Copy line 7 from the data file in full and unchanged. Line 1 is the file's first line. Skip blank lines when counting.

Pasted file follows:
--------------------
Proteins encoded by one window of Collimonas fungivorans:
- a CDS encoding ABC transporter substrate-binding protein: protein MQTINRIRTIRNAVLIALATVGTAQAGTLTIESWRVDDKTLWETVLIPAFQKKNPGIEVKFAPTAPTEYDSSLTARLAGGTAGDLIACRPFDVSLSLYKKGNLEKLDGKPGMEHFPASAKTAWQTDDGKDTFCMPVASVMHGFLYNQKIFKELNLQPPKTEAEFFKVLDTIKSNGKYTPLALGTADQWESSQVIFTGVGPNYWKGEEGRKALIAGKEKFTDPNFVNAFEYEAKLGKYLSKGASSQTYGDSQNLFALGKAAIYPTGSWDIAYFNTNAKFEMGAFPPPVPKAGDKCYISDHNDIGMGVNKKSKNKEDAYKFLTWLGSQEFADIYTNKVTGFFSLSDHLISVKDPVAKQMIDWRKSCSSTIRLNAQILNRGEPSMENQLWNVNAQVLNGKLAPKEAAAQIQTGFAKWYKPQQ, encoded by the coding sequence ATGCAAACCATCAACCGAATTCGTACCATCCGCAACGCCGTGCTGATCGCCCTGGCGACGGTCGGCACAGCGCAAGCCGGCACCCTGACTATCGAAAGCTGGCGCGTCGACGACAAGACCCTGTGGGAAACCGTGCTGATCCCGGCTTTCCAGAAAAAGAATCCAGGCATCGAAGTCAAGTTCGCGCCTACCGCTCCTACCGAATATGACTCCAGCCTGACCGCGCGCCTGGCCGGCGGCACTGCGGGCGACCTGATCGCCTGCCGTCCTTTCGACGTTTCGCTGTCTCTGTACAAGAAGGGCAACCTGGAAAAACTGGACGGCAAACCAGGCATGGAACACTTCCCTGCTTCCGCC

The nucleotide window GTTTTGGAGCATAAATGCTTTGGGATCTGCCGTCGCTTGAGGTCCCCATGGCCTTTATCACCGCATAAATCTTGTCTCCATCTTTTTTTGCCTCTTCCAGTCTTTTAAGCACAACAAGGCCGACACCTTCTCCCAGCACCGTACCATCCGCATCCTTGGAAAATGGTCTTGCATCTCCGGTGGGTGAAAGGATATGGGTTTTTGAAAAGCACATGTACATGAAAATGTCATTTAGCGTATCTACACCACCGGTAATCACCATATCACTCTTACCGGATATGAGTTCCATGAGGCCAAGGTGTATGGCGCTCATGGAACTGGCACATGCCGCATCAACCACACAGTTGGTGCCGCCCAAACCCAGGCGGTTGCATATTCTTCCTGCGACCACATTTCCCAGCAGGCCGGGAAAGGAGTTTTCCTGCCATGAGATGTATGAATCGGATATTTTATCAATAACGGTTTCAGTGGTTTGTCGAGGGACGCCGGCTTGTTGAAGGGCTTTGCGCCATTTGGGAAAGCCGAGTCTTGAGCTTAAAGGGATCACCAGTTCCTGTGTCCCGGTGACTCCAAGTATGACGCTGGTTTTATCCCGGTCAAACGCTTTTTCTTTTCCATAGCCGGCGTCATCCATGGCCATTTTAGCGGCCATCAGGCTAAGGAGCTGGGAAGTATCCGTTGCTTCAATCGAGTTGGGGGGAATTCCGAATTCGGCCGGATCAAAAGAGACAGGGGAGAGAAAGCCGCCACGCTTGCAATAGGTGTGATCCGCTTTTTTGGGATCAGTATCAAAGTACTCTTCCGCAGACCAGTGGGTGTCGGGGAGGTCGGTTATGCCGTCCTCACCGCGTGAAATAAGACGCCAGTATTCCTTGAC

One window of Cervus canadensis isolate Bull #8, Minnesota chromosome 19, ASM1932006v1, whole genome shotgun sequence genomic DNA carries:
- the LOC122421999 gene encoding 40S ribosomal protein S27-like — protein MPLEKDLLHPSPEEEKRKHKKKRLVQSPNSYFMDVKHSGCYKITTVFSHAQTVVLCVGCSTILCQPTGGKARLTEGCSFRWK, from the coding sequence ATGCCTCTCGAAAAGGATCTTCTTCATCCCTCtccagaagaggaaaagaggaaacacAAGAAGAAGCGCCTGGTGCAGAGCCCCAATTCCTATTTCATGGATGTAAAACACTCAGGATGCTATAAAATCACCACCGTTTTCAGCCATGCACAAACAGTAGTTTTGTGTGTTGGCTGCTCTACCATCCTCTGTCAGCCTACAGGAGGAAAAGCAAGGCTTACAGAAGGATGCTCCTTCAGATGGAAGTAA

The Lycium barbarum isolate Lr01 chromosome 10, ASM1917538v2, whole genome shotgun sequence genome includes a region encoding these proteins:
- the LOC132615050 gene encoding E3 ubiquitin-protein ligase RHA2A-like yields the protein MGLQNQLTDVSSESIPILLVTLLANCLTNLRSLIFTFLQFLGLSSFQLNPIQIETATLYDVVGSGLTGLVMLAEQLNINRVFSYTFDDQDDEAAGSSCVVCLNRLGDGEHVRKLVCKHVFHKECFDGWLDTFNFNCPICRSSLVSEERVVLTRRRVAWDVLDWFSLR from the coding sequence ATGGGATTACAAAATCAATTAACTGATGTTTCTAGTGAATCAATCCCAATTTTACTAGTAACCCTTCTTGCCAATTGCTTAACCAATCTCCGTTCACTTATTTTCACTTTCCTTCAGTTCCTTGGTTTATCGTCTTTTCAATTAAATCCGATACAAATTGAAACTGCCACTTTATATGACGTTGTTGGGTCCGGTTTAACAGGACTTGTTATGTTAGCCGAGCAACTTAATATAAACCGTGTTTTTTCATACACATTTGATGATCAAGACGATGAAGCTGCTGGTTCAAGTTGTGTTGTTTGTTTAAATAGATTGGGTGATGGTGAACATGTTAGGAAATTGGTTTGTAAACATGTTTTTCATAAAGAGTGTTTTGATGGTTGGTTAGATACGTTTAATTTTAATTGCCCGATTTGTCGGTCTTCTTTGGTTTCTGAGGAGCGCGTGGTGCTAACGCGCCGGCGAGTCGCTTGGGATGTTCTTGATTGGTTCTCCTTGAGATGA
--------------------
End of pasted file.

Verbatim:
- the LOC132615050 gene encoding E3 ubiquitin-protein ligase RHA2A-like yields the protein MGLQNQLTDVSSESIPILLVTLLANCLTNLRSLIFTFLQFLGLSSFQLNPIQIETATLYDVVGSGLTGLVMLAEQLNINRVFSYTFDDQDDEAAGSSCVVCLNRLGDGEHVRKLVCKHVFHKECFDGWLDTFNFNCPICRSSLVSEERVVLTRRRVAWDVLDWFSLR from the coding sequence ATGGGATTACAAAATCAATTAACTGATGTTTCTAGTGAATCAATCCCAATTTTACTAGTAACCCTTCTTGCCAATTGCTTAACCAATCTCCGTTCACTTATTTTCACTTTCCTTCAGTTCCTTGGTTTATCGTCTTTTCAATTAAATCCGATACAAATTGAAACTGCCACTTTATATGACGTTGTTGGGTCCGGTTTAACAGGACTTGTTATGTTAGCCGAGCAACTTAATATAAACCGTGTTTTTTCATACACATTTGATGATCAAGACGATGAAGCTGCTGGTTCAAGTTGTGTTGTTTGTTTAAATAGATTGGGTGATGGTGAACATGTTAGGAAATTGGTTTGTAAACATGTTTTTCATAAAGAGTGTTTTGATGGTTGGTTAGATACGTTTAATTTTAATTGCCCGATTTGTCGGTCTTCTTTGGTTTCTGAGGAGCGCGTGGTGCTAACGCGCCGGCGAGTCGCTTGGGATGTTCTTGATTGGTTCTCCTTGAGATGA